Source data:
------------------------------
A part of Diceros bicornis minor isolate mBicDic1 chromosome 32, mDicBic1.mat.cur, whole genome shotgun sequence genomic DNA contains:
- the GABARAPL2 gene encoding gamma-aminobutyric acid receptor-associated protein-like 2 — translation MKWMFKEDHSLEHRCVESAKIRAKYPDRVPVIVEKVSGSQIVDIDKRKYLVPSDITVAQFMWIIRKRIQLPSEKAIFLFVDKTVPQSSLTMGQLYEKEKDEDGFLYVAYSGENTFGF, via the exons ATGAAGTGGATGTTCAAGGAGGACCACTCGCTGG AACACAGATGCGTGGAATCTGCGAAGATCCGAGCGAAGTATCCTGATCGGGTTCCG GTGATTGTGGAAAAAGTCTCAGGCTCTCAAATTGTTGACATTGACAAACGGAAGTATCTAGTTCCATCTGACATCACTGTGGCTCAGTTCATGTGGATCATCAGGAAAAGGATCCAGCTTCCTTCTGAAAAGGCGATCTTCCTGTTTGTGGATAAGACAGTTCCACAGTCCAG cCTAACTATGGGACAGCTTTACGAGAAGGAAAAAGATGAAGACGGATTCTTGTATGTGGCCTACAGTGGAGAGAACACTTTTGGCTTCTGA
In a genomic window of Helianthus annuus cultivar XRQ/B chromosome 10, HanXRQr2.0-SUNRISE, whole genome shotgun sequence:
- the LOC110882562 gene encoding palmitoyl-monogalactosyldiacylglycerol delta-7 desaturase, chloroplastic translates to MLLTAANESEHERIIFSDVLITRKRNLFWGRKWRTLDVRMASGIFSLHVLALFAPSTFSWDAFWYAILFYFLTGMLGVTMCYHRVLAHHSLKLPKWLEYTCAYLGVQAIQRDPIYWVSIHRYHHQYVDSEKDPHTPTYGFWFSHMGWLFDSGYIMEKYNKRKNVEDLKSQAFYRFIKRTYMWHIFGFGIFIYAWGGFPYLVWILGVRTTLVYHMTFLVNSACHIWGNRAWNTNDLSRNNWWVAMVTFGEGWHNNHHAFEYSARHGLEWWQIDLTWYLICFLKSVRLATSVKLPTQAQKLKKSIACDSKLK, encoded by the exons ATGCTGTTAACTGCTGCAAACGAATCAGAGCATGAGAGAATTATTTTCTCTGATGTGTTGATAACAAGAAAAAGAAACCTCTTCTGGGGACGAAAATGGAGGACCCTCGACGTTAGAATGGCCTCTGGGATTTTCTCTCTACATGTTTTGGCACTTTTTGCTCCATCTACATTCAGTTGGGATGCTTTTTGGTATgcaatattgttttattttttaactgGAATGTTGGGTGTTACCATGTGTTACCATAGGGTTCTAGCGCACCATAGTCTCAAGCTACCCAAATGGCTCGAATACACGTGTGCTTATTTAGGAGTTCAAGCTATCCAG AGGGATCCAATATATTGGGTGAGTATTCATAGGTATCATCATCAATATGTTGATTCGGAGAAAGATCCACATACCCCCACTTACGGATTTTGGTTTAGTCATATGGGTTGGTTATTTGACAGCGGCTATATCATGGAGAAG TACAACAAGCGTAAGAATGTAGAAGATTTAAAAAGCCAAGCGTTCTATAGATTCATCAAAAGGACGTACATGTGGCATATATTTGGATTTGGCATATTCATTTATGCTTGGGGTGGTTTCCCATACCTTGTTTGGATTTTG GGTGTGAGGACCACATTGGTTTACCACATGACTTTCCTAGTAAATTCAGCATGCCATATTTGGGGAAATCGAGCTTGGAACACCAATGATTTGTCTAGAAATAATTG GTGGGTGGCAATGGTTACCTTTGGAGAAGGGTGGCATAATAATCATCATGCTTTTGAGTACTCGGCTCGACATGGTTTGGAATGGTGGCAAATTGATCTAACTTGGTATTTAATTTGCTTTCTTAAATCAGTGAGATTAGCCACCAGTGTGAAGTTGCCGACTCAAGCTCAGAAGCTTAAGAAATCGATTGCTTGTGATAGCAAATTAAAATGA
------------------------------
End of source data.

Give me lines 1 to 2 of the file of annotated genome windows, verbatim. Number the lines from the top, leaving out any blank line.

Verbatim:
A part of Diceros bicornis minor isolate mBicDic1 chromosome 32, mDicBic1.mat.cur, whole genome shotgun sequence genomic DNA contains:
- the GABARAPL2 gene encoding gamma-aminobutyric acid receptor-associated protein-like 2 — translation MKWMFKEDHSLEHRCVESAKIRAKYPDRVPVIVEKVSGSQIVDIDKRKYLVPSDITVAQFMWIIRKRIQLPSEKAIFLFVDKTVPQSSLTMGQLYEKEKDEDGFLYVAYSGENTFGF, via the exons ATGAAGTGGATGTTCAAGGAGGACCACTCGCTGG AACACAGATGCGTGGAATCTGCGAAGATCCGAGCGAAGTATCCTGATCGGGTTCCG GTGATTGTGGAAAAAGTCTCAGGCTCTCAAATTGTTGACATTGACAAACGGAAGTATCTAGTTCCATCTGACATCACTGTGGCTCAGTTCATGTGGATCATCAGGAAAAGGATCCAGCTTCCTTCTGAAAAGGCGATCTTCCTGTTTGTGGATAAGACAGTTCCACAGTCCAG cCTAACTATGGGACAGCTTTACGAGAAGGAAAAAGATGAAGACGGATTCTTGTATGTGGCCTACAGTGGAGAGAACACTTTTGGCTTCTGA